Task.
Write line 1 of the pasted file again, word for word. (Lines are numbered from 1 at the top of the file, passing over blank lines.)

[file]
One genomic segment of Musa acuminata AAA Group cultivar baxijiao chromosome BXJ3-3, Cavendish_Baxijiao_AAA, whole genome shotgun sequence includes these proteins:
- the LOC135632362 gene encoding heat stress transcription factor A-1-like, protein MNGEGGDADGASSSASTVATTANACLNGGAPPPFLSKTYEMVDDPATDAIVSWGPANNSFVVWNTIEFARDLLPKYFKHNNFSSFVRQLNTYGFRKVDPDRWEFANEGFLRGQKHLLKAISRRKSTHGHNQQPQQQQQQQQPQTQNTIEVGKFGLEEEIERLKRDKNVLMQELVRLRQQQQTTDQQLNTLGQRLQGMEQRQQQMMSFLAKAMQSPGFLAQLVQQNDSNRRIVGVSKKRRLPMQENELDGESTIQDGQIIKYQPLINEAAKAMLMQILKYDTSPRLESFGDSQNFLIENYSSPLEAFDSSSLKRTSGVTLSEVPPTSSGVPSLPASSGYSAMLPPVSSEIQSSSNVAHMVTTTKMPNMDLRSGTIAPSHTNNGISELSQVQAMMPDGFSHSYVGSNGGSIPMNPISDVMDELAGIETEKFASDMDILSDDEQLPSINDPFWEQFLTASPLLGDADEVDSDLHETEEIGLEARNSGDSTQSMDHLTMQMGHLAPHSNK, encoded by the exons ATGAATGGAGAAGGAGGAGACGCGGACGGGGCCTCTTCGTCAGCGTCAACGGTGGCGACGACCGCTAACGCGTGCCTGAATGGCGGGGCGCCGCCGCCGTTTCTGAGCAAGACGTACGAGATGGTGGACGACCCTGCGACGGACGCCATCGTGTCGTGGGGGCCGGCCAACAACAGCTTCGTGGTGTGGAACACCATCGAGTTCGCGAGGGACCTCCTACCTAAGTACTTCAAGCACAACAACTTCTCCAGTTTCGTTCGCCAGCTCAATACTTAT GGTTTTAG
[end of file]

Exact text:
One genomic segment of Musa acuminata AAA Group cultivar baxijiao chromosome BXJ3-3, Cavendish_Baxijiao_AAA, whole genome shotgun sequence includes these proteins: